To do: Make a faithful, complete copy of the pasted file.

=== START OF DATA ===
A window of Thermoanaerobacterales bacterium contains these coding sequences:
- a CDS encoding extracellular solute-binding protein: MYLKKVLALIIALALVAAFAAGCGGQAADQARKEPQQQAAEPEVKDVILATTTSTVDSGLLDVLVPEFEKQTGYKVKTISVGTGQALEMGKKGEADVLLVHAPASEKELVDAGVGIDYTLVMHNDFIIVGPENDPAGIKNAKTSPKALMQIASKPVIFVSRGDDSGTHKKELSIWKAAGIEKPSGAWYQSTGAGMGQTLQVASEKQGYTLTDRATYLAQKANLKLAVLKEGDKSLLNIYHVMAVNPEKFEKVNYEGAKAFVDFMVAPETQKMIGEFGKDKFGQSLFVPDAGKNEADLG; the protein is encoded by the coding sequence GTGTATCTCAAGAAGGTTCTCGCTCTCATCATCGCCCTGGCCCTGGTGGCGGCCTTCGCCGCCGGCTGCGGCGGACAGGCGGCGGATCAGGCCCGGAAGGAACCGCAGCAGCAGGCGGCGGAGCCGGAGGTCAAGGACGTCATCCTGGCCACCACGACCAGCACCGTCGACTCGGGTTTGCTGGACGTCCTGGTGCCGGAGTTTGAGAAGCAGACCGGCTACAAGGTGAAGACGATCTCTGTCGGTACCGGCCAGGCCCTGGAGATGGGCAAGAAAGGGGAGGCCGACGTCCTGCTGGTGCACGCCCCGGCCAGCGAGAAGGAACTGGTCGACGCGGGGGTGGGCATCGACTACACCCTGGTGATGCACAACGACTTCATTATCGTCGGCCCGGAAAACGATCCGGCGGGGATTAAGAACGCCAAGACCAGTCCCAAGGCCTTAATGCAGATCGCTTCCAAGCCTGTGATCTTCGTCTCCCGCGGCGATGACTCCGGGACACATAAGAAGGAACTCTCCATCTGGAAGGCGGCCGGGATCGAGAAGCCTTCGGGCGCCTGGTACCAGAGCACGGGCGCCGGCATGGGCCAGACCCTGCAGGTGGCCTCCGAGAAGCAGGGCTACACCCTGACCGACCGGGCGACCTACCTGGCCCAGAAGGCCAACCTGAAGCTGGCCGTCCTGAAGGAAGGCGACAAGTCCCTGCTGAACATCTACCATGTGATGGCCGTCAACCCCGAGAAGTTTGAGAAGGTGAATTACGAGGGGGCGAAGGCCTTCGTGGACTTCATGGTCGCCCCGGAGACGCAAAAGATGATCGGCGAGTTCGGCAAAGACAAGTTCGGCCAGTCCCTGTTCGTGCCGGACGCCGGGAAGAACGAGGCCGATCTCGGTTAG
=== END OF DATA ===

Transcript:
A window of Thermoanaerobacterales bacterium contains these coding sequences:
- a CDS encoding extracellular solute-binding protein: MYLKKVLALIIALALVAAFAAGCGGQAADQARKEPQQQAAEPEVKDVILATTTSTVDSGLLDVLVPEFEKQTGYKVKTISVGTGQALEMGKKGEADVLLVHAPASEKELVDAGVGIDYTLVMHNDFIIVGPENDPAGIKNAKTSPKALMQIASKPVIFVSRGDDSGTHKKELSIWKAAGIEKPSGAWYQSTGAGMGQTLQVASEKQGYTLTDRATYLAQKANLKLAVLKEGDKSLLNIYHVMAVNPEKFEKVNYEGAKAFVDFMVAPETQKMIGEFGKDKFGQSLFVPDAGKNEADLG; the protein is encoded by the coding sequence GTGTATCTCAAGAAGGTTCTCGCTCTCATCATCGCCCTGGCCCTGGTGGCGGCCTTCGCCGCCGGCTGCGGCGGACAGGCGGCGGATCAGGCCCGGAAGGAACCGCAGCAGCAGGCGGCGGAGCCGGAGGTCAAGGACGTCATCCTGGCCACCACGACCAGCACCGTCGACTCGGGTTTGCTGGACGTCCTGGTGCCGGAGTTTGAGAAGCAGACCGGCTACAAGGTGAAGACGATCTCTGTCGGTACCGGCCAGGCCCTGGAGATGGGCAAGAAAGGGGAGGCCGACGTCCTGCTGGTGCACGCCCCGGCCAGCGAGAAGGAACTGGTCGACGCGGGGGTGGGCATCGACTACACCCTGGTGATGCACAACGACTTCATTATCGTCGGCCCGGAAAACGATCCGGCGGGGATTAAGAACGCCAAGACCAGTCCCAAGGCCTTAATGCAGATCGCTTCCAAGCCTGTGATCTTCGTCTCCCGCGGCGATGACTCCGGGACACATAAGAAGGAACTCTCCATCTGGAAGGCGGCCGGGATCGAGAAGCCTTCGGGCGCCTGGTACCAGAGCACGGGCGCCGGCATGGGCCAGACCCTGCAGGTGGCCTCCGAGAAGCAGGGCTACACCCTGACCGACCGGGCGACCTACCTGGCCCAGAAGGCCAACCTGAAGCTGGCCGTCCTGAAGGAAGGCGACAAGTCCCTGCTGAACATCTACCATGTGATGGCCGTCAACCCCGAGAAGTTTGAGAAGGTGAATTACGAGGGGGCGAAGGCCTTCGTGGACTTCATGGTCGCCCCGGAGACGCAAAAGATGATCGGCGAGTTCGGCAAAGACAAGTTCGGCCAGTCCCTGTTCGTGCCGGACGCCGGGAAGAACGAGGCCGATCTCGGTTAG